At a glance:
- Several investments in higher education are already in the pipeline
- A focus on marketing among providers should pay off in terms of investment
- Online platforms are another area of possible expansion
- Partnerships with other providers can strengthen the product offering
The coming year will be a watershed for investment in the higher education sector as more institutions take a voyage of exploration into private partnerships and joint ventures. We expect many new deals, including several already in the pipeline, to be finalised. Changes in funding structure will present new opportunities, and while the overall impact may be slow and steady, many traditional sector universities will be taking stock of their position in light of regulatory and tuition fee reform, and considering new business models and partnerships to enable them to attract both students and investment. The key questions for private equity investors and many private providers is where to look for the greatest growth opportunities and which investment models are likely to gain most traction.
Universities are starting to recognise the need to adapt to the much savvier decision-making of prospective students about what to study and where – based on the salary returns on their investment in an environment of higher tuition fees. Even now, UK students are more likely to highly rank job prospects after graduation, rather than reputation, in their decision-making about which institution to attend (57 per cent compared to 44 per cent). Recent analysis of official graduate salary figures also identified the biggest factors influencing the earning power of graduates, namely the health of the jobs market near where they study, and the subject studied – with big returns for excellence in business-related and STEM subjects.
Investment to pay off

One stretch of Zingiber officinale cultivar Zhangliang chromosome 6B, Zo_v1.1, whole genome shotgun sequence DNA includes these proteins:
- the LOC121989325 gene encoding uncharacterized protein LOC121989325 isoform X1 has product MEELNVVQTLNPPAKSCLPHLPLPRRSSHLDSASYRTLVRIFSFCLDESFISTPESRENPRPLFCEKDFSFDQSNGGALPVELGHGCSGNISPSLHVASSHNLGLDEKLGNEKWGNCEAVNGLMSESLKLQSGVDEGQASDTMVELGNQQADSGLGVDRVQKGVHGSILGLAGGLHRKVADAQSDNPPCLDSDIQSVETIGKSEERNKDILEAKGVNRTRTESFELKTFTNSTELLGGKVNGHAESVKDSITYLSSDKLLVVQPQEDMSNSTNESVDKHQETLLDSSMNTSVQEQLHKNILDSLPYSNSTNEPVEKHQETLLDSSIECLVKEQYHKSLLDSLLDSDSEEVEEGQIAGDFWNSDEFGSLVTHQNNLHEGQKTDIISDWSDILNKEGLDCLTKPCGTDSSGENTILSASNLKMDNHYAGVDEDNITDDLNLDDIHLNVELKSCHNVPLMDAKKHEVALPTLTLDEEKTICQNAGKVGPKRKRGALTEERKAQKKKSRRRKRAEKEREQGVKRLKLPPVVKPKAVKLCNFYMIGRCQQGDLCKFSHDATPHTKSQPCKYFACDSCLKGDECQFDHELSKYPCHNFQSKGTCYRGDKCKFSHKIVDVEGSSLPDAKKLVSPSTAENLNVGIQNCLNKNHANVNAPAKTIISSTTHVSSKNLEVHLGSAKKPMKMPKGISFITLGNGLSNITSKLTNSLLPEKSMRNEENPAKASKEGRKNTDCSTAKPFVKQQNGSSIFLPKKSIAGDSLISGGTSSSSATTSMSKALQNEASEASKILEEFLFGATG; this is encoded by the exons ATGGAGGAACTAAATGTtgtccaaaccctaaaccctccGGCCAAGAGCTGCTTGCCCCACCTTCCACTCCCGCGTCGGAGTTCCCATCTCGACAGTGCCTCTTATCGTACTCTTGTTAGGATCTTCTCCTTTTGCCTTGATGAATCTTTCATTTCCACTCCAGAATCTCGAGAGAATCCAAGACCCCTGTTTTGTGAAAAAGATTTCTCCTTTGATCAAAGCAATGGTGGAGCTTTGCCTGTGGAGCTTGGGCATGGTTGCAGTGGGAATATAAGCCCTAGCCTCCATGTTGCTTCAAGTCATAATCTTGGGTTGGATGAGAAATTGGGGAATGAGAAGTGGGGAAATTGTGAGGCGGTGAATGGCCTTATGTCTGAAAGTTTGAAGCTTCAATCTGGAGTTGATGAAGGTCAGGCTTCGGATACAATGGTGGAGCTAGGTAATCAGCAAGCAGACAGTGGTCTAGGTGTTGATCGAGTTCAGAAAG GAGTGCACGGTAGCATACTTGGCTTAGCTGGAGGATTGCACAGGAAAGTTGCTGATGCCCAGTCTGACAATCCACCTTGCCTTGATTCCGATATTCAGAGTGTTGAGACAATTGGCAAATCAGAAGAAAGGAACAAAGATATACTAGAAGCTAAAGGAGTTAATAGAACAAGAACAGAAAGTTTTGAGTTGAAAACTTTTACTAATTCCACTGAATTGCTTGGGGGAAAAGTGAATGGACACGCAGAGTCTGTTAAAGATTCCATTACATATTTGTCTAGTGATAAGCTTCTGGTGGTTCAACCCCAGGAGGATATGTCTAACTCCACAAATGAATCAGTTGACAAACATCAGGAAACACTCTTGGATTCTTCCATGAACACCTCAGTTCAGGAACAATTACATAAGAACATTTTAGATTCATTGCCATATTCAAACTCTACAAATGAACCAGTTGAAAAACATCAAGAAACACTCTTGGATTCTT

Those institutions that enhance their ability to attract new entrants through investment in attractive course portfolios, more cost-effective delivery methods, and better marketing (typically using methodologies pioneered in the private sector), will be in a much stronger position to thrive in a more competitive landscape. Students understand very well what they are buying. In the US, it’s no coincidence that there is a strong correlation between the strength of the jobs market and where students graduate. Meanwhile, marketing and promotional expenditure of private providers is five to six times higher than in a typical UK university. For example, in 2009, Apollo Group spent $960m (€750.6m), or 24 per cent of total revenues, on marketing. This experience in developing often highly sophisticated commercial and marketing strategies, and successfully communicating the return on investment to students, is potentially extremely valuable to a traditional university partner, and could help to significantly increase dividends for both parties.
In the new, more debt-conscious landscape, universities also have an opportunity to grow significantly by offering online programmes that allow more flexible and cost-effective delivery. Any institution that can offer cost-effective delivery models giving students more choice in how they complete their degree through either the amount of time taken, the location of study or how this study is structured will be well placed. Online platforms will be an important part of many models, but are expensive for many traditional universities to replicate. Such developments need strong financial backing and both trade and financial investors will play an important role in filling this capital or capability gap, either through direct financial investments or the sharing of online assets and technology platforms with private providers.
Private providers will tend to do well by identifying potential partners already established in the higher education sector, with existing assets, skills and attractive market positions to buy into – rather than trying to compete from a standing start. There have already been notable examples of traditional universities testing the water to access capital and create new and innovative business models that put them ahead of competitors in the space. Award-winning examples from this year’s Times Higher Education Awards include Coventry University and INTO Higher. New models are emerging in which traditional universities are buying private colleges to capture a platform in London, or with a stronger portfolio of job-related courses.
The one common theme running through all these examples is that of employability. This is the most important medium-term lens through which any business case for investment in the sector should be viewed. Investors considering potential opportunities to invest in higher education in the next 12 months should be thinking along the same lines as a typical 18-year old undergraduate about to make probably the most important investment decision of their lives: “in one of the toughest labour markets in living memory, will this course at this institution help me get a good job?”
Matt Robb is senior principal at the Parthenon Group.